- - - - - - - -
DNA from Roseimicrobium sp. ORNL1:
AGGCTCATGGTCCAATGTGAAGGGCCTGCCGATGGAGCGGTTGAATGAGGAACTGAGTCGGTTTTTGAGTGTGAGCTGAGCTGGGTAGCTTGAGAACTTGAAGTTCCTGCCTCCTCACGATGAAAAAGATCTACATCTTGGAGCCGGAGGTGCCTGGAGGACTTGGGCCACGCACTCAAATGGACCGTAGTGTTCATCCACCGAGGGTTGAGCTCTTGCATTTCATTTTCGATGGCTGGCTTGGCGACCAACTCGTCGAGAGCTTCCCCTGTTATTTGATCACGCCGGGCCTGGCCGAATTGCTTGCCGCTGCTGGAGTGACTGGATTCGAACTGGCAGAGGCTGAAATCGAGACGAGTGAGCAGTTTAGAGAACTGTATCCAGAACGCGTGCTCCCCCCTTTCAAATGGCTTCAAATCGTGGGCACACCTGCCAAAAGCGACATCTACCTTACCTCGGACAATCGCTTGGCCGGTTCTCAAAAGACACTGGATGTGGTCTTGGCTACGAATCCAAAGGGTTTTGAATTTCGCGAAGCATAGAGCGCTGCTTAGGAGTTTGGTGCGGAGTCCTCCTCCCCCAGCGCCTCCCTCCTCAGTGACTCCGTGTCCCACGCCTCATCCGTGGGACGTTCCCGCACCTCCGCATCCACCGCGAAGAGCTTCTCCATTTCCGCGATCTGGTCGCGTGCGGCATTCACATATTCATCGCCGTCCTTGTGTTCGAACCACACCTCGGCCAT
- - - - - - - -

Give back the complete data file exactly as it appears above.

DNA from Roseimicrobium sp. ORNL1:
AGGCTCATGGTCCAATGTGAAGGGCCTGCCGATGGAGCGGTTGAATGAGGAACTGAGTCGGTTTTTGAGTGTGAGCTGAGCTGGGTAGCTTGAGAACTTGAAGTTCCTGCCTCCTCACGATGAAAAAGATCTACATCTTGGAGCCGGAGGTGCCTGGAGGACTTGGGCCACGCACTCAAATGGACCGTAGTGTTCATCCACCGAGGGTTGAGCTCTTGCATTTCATTTTCGATGGCTGGCTTGGCGACCAACTCGTCGAGAGCTTCCCCTGTTATTTGATCACGCCGGGCCTGGCCGAATTGCTTGCCGCTGCTGGAGTGACTGGATTCGAACTGGCAGAGGCTGAAATCGAGACGAGTGAGCAGTTTAGAGAACTGTATCCAGAACGCGTGCTCCCCCCTTTCAAATGGCTTCAAATCGTGGGCACACCTGCCAAAAGCGACATCTACCTTACCTCGGACAATCGCTTGGCCGGTTCTCAAAAGACACTGGATGTGGTCTTGGCTACGAATCCAAAGGGTTTTGAATTTCGCGAAGCATAGAGCGCTGCTTAGGAGTTTGGTGCGGAGTCCTCCTCCCCCAGCGCCTCCCTCCTCAGTGACTCCGTGTCCCACGCCTCATCCGTGGGACGTTCCCGCACCTCCGCATCCACCGCGAAGAGCTTCTCCATTTCCGCGATCTGGTCGCGTGCGGCATTCACATATTCATCGCCGTCCTTGTGTTCGAACCACACCTCGGCCAT